In Karnataka, seroprevalence surveys were conducted from 15 June 2020 to 29 August 2020, in representative samples of urban and rural areas in 20 out of 30 districts, stratified to generalise to 5 regions spanning all districts.32 We can, therefore, take the ELISA positive test rate as an unbiased measure of region-level positivity rate. The sampling frame was not age stratified or sex stratified, and older individuals were oversampled relative to population age composition. We assume that ELISA positive test rate is representative by age–sex–region group, because there was no evidence that the age of the consenting member of each household was associated with seropositivity in the home. A total of 1196 participants were tested with an ELISA for antibodies to the receptor binding domain of the SARS-CoV-2 virus, developed by Translational Health Science and Technology Institute in India. We collected district-level death data from the Government of Karnataka Department of Health and Family Welfare bulletins.

In Tamil Nadu, a representative seroprevalence survey was conducted between19 October 2020 and 30 November 2020, of adults aged 18 and older, covering the state’s 37 districts.33 Collection times within districts were often significantly shorter. Enumerators divided districts into health unit districts, then randomly sampled urban and rural clusters. Within clusters, enumerators started at a randomly selected GPS starting point, sampling one person from households adjacent to the starting point (using the Kish method) to provide a biosample. Because household members were selected randomly, we similarly assume seropositivity is representative at the age–sex–district level. Seropositivity was tested using either the iFlash-SARS-CoV-2 IgG or the Vitros anti-SARS-CoV-2 IgG CLIA kit. The analytical subsample was 26 107 antibody tests that could be conclusively determined as positive or negative. Case-level data on 12 019 recorded statewide COVID-19 deaths, from March to December 2020 was collected from daily government reports.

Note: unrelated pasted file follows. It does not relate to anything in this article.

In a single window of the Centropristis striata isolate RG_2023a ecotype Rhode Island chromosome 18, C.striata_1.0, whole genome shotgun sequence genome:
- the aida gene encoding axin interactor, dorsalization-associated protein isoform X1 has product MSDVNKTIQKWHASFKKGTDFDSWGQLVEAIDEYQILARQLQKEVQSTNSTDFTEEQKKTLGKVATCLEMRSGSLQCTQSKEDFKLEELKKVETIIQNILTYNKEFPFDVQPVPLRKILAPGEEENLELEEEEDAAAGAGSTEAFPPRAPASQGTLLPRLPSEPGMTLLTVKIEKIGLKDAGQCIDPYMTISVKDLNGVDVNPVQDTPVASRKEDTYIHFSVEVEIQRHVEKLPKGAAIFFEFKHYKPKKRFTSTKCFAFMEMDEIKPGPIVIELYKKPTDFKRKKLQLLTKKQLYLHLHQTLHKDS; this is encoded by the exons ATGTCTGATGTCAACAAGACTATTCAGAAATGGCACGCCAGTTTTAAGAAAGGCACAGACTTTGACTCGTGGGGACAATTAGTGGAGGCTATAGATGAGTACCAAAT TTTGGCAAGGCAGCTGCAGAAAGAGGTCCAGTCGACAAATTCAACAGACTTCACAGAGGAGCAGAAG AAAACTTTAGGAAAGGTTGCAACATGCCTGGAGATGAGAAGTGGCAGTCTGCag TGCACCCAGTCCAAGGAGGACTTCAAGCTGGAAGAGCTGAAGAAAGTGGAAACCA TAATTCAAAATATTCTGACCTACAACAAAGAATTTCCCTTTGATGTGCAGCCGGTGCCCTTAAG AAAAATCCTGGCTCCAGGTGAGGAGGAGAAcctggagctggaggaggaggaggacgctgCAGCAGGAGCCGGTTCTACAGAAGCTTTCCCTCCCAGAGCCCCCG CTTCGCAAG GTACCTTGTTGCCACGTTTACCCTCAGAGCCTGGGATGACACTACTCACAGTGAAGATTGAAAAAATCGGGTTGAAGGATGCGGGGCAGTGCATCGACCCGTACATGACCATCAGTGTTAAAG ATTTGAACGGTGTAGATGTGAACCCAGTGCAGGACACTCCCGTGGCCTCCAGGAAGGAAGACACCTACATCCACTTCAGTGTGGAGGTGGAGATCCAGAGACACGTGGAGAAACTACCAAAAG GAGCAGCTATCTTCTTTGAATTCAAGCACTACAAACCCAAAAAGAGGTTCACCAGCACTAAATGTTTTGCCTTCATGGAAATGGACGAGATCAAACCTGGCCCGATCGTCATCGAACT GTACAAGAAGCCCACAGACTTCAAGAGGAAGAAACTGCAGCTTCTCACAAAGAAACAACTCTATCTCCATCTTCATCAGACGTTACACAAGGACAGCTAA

In Bihar, the state government began COVID-19 testing among returning out-of-state migrants soon after the first positive case was identified in a migrant on 22 March 2020. On 4 May, Bihar began to randomly select migrants for testing. Random testing continued until 21 July, though for a brief window (22 May–31 May) only migrants returning from seven major cities were sampled. We isolated the subsample of randomly selected migrants, yielding 4362 individuals with positive tests.29 Tests were conducted with TrueNat machines manufactured by MolBio Diagnostics in Goa, with positive tests confirmed by real-time PCR kits.34 Bihar attempted to track all migrants who tested positive until they eventually recovered or died.